When testing ErrorDisplay.GetIODisplayMessage() we check that it returns the correct message.

Hope this is useful,


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Thanks for your answer. It was really useful. –  paccic Oct 17 '11 at 7:52

You cannot directly check if a method is being invoked, but you could extract the body in MyMethod into a separate class implementing an interface and then use some mock library like RhinoMocks to inject the behavior.

Using RhinoMock you can then instruct the mock to throw exceptions and expect invokations.

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Testing static methods is hard. You can consider changing your methods to be non-static. This is much easier if you use dependency injection. Another option is to buy a license for the commercial TypeMock library which will allow you to mock static methods by modifying the IL code. This allows you to write code that verifies that the method was called, what the arguments were, etc.

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Depends on your mocking framework. None of the free ones (Rhino, Moq) allow you to set expectations on static methods. You'll need to purchase a commercial product such as Typemock or better still make the methods on the ErrorDisplay class virtual and pass an instance of this into MyClass.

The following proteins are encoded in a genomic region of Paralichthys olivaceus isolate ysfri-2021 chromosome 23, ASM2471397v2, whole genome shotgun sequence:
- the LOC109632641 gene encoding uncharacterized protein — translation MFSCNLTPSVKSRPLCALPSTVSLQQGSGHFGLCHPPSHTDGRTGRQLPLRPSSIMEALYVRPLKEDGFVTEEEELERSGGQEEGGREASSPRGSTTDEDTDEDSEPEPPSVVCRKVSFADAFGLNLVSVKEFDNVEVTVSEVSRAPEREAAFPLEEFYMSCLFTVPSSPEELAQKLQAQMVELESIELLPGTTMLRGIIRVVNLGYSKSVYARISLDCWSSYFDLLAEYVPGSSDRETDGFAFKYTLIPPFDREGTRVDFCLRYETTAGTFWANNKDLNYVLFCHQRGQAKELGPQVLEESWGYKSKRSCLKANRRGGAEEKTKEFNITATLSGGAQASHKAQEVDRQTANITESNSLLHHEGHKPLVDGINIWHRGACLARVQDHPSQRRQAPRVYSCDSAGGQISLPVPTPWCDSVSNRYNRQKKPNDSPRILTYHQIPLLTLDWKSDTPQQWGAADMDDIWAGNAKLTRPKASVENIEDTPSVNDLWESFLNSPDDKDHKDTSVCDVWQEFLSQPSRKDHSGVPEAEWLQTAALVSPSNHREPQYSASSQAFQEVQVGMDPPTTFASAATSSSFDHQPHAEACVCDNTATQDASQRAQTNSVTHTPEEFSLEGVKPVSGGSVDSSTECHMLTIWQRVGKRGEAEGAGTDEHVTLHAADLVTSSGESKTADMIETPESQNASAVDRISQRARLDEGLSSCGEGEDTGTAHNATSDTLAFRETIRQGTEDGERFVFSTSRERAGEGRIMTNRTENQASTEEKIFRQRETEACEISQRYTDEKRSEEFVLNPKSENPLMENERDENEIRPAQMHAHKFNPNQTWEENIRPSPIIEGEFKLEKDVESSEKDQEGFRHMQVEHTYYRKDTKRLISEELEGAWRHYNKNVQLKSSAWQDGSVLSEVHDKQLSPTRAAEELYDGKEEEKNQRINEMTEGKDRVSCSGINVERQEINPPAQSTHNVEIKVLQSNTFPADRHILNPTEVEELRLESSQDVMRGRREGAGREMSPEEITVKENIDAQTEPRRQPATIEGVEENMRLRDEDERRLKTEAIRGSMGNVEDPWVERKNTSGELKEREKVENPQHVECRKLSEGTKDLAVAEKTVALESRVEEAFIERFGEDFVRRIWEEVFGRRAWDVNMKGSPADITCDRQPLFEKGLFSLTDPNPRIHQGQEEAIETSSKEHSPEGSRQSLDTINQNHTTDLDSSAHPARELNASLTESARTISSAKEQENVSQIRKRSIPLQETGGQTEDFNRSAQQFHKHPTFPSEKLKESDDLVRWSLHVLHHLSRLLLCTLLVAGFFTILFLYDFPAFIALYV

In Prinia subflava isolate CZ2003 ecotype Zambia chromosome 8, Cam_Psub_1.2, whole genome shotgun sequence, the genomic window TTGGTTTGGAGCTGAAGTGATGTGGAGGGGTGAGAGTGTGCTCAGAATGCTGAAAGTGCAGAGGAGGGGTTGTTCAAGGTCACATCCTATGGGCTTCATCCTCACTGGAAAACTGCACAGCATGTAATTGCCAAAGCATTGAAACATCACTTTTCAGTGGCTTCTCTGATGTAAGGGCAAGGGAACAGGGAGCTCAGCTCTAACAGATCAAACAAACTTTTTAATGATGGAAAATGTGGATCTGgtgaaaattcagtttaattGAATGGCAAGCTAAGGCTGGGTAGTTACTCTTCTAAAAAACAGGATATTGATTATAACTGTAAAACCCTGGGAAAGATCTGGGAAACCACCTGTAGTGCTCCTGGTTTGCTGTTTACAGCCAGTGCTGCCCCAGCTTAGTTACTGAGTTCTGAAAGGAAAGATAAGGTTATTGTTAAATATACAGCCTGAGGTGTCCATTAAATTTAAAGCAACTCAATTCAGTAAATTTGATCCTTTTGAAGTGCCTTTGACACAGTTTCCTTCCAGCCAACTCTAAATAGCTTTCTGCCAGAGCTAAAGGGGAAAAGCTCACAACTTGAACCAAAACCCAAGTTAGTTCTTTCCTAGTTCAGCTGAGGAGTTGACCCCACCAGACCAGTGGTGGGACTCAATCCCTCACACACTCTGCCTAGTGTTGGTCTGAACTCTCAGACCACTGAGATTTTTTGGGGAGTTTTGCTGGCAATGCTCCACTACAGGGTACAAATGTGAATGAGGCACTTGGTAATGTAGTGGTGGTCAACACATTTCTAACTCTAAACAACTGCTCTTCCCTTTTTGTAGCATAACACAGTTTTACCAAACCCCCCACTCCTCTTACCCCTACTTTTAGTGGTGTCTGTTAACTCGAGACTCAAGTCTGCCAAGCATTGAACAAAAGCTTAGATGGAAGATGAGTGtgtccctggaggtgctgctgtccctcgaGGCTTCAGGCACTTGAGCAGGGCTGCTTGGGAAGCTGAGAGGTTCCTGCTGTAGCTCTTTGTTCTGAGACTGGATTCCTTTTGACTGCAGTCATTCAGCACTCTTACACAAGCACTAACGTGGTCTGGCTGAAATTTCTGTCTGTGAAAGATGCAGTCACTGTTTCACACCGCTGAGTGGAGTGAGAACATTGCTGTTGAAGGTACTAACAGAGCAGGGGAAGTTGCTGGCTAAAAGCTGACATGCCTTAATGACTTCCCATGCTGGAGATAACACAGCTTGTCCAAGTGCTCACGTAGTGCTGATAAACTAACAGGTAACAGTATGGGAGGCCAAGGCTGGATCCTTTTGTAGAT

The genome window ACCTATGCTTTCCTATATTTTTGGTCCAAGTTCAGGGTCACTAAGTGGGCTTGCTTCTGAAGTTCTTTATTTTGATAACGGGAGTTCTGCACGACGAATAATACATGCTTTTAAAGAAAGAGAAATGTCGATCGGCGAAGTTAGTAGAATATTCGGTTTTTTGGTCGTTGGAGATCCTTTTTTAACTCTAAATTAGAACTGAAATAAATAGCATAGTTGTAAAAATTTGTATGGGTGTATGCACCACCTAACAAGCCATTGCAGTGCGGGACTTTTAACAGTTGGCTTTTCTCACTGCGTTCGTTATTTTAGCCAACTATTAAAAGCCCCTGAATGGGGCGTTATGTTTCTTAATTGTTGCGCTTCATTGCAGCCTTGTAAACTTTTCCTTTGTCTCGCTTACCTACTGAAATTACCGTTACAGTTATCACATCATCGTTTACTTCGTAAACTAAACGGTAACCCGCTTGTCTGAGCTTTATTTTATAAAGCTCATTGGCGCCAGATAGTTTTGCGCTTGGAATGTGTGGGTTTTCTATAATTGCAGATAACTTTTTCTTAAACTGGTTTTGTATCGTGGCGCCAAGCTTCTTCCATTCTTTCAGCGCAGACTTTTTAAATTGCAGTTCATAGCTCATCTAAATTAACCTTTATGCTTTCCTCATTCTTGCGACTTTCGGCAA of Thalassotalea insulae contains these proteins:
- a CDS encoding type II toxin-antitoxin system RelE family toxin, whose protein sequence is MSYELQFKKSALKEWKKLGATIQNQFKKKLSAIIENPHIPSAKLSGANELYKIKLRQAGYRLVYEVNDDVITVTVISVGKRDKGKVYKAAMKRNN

As an example you can then send in an instance of Mock<ErrorDisplay> if using Moq and set an expectation on that.

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You should use the mocking library such as Moq or Rhino Mocks look at this Moq

for static methods you can use TypeMock Isolator

but is not a free

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Neither of those can work against static classes or methods. –  Darren Lewis Oct 14 '11 at 10:14
You should avoid using static classes instead use the IoC and Dependency Injection Type Mock Isolator can work with static methods –  Serghei Oct 14 '11 at 10:16